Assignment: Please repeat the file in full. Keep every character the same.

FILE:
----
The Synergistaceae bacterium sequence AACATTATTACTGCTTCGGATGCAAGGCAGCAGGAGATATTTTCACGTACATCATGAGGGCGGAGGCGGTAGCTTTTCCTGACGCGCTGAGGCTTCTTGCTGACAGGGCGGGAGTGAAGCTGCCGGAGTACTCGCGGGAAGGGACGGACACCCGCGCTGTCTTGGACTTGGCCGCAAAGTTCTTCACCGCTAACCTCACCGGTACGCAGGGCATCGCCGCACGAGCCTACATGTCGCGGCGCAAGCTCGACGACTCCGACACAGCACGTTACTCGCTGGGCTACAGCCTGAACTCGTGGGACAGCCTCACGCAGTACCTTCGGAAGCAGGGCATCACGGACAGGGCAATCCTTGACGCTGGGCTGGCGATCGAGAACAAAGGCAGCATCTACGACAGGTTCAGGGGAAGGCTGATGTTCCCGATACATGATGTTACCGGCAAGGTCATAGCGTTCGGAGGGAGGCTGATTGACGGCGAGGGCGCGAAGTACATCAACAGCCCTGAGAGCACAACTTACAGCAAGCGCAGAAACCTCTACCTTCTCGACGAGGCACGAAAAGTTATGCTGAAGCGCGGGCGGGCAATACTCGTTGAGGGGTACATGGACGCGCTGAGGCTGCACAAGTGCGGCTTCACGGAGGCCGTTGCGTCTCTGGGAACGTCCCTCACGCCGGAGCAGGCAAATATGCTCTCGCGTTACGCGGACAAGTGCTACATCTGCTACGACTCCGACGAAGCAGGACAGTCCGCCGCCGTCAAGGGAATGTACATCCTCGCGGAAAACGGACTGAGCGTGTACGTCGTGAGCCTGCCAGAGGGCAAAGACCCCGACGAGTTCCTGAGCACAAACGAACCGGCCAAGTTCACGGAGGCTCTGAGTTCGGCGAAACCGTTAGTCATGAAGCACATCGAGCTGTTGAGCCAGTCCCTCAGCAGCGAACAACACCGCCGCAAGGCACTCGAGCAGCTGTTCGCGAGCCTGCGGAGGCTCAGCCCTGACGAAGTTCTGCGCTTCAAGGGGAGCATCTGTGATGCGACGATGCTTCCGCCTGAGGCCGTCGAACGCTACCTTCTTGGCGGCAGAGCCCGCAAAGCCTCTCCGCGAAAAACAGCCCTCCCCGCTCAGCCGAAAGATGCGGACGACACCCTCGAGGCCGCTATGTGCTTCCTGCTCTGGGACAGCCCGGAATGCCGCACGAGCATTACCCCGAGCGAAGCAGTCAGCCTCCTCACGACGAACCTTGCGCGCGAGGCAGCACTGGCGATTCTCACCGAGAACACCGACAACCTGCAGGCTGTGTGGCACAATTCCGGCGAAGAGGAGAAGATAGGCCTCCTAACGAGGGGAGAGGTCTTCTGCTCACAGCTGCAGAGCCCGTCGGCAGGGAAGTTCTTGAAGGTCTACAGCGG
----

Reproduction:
The Synergistaceae bacterium sequence AACATTATTACTGCTTCGGATGCAAGGCAGCAGGAGATATTTTCACGTACATCATGAGGGCGGAGGCGGTAGCTTTTCCTGACGCGCTGAGGCTTCTTGCTGACAGGGCGGGAGTGAAGCTGCCGGAGTACTCGCGGGAAGGGACGGACACCCGCGCTGTCTTGGACTTGGCCGCAAAGTTCTTCACCGCTAACCTCACCGGTACGCAGGGCATCGCCGCACGAGCCTACATGTCGCGGCGCAAGCTCGACGACTCCGACACAGCACGTTACTCGCTGGGCTACAGCCTGAACTCGTGGGACAGCCTCACGCAGTACCTTCGGAAGCAGGGCATCACGGACAGGGCAATCCTTGACGCTGGGCTGGCGATCGAGAACAAAGGCAGCATCTACGACAGGTTCAGGGGAAGGCTGATGTTCCCGATACATGATGTTACCGGCAAGGTCATAGCGTTCGGAGGGAGGCTGATTGACGGCGAGGGCGCGAAGTACATCAACAGCCCTGAGAGCACAACTTACAGCAAGCGCAGAAACCTCTACCTTCTCGACGAGGCACGAAAAGTTATGCTGAAGCGCGGGCGGGCAATACTCGTTGAGGGGTACATGGACGCGCTGAGGCTGCACAAGTGCGGCTTCACGGAGGCCGTTGCGTCTCTGGGAACGTCCCTCACGCCGGAGCAGGCAAATATGCTCTCGCGTTACGCGGACAAGTGCTACATCTGCTACGACTCCGACGAAGCAGGACAGTCCGCCGCCGTCAAGGGAATGTACATCCTCGCGGAAAACGGACTGAGCGTGTACGTCGTGAGCCTGCCAGAGGGCAAAGACCCCGACGAGTTCCTGAGCACAAACGAACCGGCCAAGTTCACGGAGGCTCTGAGTTCGGCGAAACCGTTAGTCATGAAGCACATCGAGCTGTTGAGCCAGTCCCTCAGCAGCGAACAACACCGCCGCAAGGCACTCGAGCAGCTGTTCGCGAGCCTGCGGAGGCTCAGCCCTGACGAAGTTCTGCGCTTCAAGGGGAGCATCTGTGATGCGACGATGCTTCCGCCTGAGGCCGTCGAACGCTACCTTCTTGGCGGCAGAGCCCGCAAAGCCTCTCCGCGAAAAACAGCCCTCCCCGCTCAGCCGAAAGATGCGGACGACACCCTCGAGGCCGCTATGTGCTTCCTGCTCTGGGACAGCCCGGAATGCCGCACGAGCATTACCCCGAGCGAAGCAGTCAGCCTCCTCACGACGAACCTTGCGCGCGAGGCAGCACTGGCGATTCTCACCGAGAACACCGACAACCTGCAGGCTGTGTGGCACAATTCCGGCGAAGAGGAGAAGATAGGCCTCCTAACGAGGGGAGAGGTCTTCTGCTCACAGCTGCAGAGCCCGTCGGCAGGGAAGTTCTTGAAGGTCTACAGCGG